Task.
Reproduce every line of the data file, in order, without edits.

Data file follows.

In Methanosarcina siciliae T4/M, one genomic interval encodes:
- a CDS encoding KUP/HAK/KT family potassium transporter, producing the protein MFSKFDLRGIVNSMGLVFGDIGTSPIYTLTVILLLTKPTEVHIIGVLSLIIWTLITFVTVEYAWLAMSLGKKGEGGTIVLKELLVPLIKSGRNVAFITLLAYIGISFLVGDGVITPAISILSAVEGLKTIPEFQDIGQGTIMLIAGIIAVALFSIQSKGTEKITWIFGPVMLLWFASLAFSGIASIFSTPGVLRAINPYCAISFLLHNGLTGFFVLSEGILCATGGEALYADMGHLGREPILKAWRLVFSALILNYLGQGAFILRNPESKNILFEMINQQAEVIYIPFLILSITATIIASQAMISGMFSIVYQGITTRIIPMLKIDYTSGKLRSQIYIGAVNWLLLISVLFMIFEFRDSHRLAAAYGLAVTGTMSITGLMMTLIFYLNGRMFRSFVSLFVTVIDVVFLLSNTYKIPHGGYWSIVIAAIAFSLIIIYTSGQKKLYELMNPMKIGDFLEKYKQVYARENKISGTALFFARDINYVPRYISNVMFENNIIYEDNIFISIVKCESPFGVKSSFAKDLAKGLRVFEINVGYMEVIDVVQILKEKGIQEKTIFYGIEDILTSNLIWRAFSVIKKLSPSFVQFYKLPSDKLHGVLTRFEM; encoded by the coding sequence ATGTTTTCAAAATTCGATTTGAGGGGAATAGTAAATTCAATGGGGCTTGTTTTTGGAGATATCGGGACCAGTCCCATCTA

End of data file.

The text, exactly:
In Methanosarcina siciliae T4/M, one genomic interval encodes:
- a CDS encoding KUP/HAK/KT family potassium transporter, producing the protein MFSKFDLRGIVNSMGLVFGDIGTSPIYTLTVILLLTKPTEVHIIGVLSLIIWTLITFVTVEYAWLAMSLGKKGEGGTIVLKELLVPLIKSGRNVAFITLLAYIGISFLVGDGVITPAISILSAVEGLKTIPEFQDIGQGTIMLIAGIIAVALFSIQSKGTEKITWIFGPVMLLWFASLAFSGIASIFSTPGVLRAINPYCAISFLLHNGLTGFFVLSEGILCATGGEALYADMGHLGREPILKAWRLVFSALILNYLGQGAFILRNPESKNILFEMINQQAEVIYIPFLILSITATIIASQAMISGMFSIVYQGITTRIIPMLKIDYTSGKLRSQIYIGAVNWLLLISVLFMIFEFRDSHRLAAAYGLAVTGTMSITGLMMTLIFYLNGRMFRSFVSLFVTVIDVVFLLSNTYKIPHGGYWSIVIAAIAFSLIIIYTSGQKKLYELMNPMKIGDFLEKYKQVYARENKISGTALFFARDINYVPRYISNVMFENNIIYEDNIFISIVKCESPFGVKSSFAKDLAKGLRVFEINVGYMEVIDVVQILKEKGIQEKTIFYGIEDILTSNLIWRAFSVIKKLSPSFVQFYKLPSDKLHGVLTRFEM; encoded by the coding sequence ATGTTTTCAAAATTCGATTTGAGGGGAATAGTAAATTCAATGGGGCTTGTTTTTGGAGATATCGGGACCAGTCCCATCTA